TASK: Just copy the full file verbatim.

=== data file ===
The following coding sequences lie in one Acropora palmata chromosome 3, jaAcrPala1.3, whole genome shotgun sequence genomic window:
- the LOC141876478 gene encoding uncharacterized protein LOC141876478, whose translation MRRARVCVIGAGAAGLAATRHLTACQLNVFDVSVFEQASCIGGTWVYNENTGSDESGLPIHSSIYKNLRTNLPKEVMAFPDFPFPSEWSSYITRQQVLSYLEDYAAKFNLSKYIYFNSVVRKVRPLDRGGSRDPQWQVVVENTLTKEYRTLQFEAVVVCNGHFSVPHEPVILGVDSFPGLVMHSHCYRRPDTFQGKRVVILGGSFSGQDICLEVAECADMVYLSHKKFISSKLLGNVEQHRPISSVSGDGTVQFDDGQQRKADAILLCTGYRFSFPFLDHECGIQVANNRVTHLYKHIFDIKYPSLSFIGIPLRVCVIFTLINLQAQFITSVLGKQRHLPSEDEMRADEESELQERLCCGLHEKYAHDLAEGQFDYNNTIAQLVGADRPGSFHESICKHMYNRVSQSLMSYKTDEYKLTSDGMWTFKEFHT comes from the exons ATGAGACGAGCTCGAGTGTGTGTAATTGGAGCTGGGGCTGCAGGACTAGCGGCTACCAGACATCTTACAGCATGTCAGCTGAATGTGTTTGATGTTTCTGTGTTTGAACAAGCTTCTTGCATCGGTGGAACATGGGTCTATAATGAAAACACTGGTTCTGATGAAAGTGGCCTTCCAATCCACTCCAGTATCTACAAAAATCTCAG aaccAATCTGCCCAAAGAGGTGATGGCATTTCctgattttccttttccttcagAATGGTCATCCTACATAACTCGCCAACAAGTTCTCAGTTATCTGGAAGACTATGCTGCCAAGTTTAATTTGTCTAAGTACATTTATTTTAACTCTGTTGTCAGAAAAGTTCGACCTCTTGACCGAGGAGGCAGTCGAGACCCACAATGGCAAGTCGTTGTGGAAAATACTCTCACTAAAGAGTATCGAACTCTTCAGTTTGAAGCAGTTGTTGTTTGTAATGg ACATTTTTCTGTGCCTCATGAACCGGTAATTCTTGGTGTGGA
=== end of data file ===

The following coding sequences lie in one Acropora palmata chromosome 3, jaAcrPala1.3, whole genome shotgun sequence genomic window:
- the LOC141876478 gene encoding uncharacterized protein LOC141876478, whose translation MRRARVCVIGAGAAGLAATRHLTACQLNVFDVSVFEQASCIGGTWVYNENTGSDESGLPIHSSIYKNLRTNLPKEVMAFPDFPFPSEWSSYITRQQVLSYLEDYAAKFNLSKYIYFNSVVRKVRPLDRGGSRDPQWQVVVENTLTKEYRTLQFEAVVVCNGHFSVPHEPVILGVDSFPGLVMHSHCYRRPDTFQGKRVVILGGSFSGQDICLEVAECADMVYLSHKKFISSKLLGNVEQHRPISSVSGDGTVQFDDGQQRKADAILLCTGYRFSFPFLDHECGIQVANNRVTHLYKHIFDIKYPSLSFIGIPLRVCVIFTLINLQAQFITSVLGKQRHLPSEDEMRADEESELQERLCCGLHEKYAHDLAEGQFDYNNTIAQLVGADRPGSFHESICKHMYNRVSQSLMSYKTDEYKLTSDGMWTFKEFHT comes from the exons ATGAGACGAGCTCGAGTGTGTGTAATTGGAGCTGGGGCTGCAGGACTAGCGGCTACCAGACATCTTACAGCATGTCAGCTGAATGTGTTTGATGTTTCTGTGTTTGAACAAGCTTCTTGCATCGGTGGAACATGGGTCTATAATGAAAACACTGGTTCTGATGAAAGTGGCCTTCCAATCCACTCCAGTATCTACAAAAATCTCAG aaccAATCTGCCCAAAGAGGTGATGGCATTTCctgattttccttttccttcagAATGGTCATCCTACATAACTCGCCAACAAGTTCTCAGTTATCTGGAAGACTATGCTGCCAAGTTTAATTTGTCTAAGTACATTTATTTTAACTCTGTTGTCAGAAAAGTTCGACCTCTTGACCGAGGAGGCAGTCGAGACCCACAATGGCAAGTCGTTGTGGAAAATACTCTCACTAAAGAGTATCGAACTCTTCAGTTTGAAGCAGTTGTTGTTTGTAATGg ACATTTTTCTGTGCCTCATGAACCGGTAATTCTTGGTGTGGA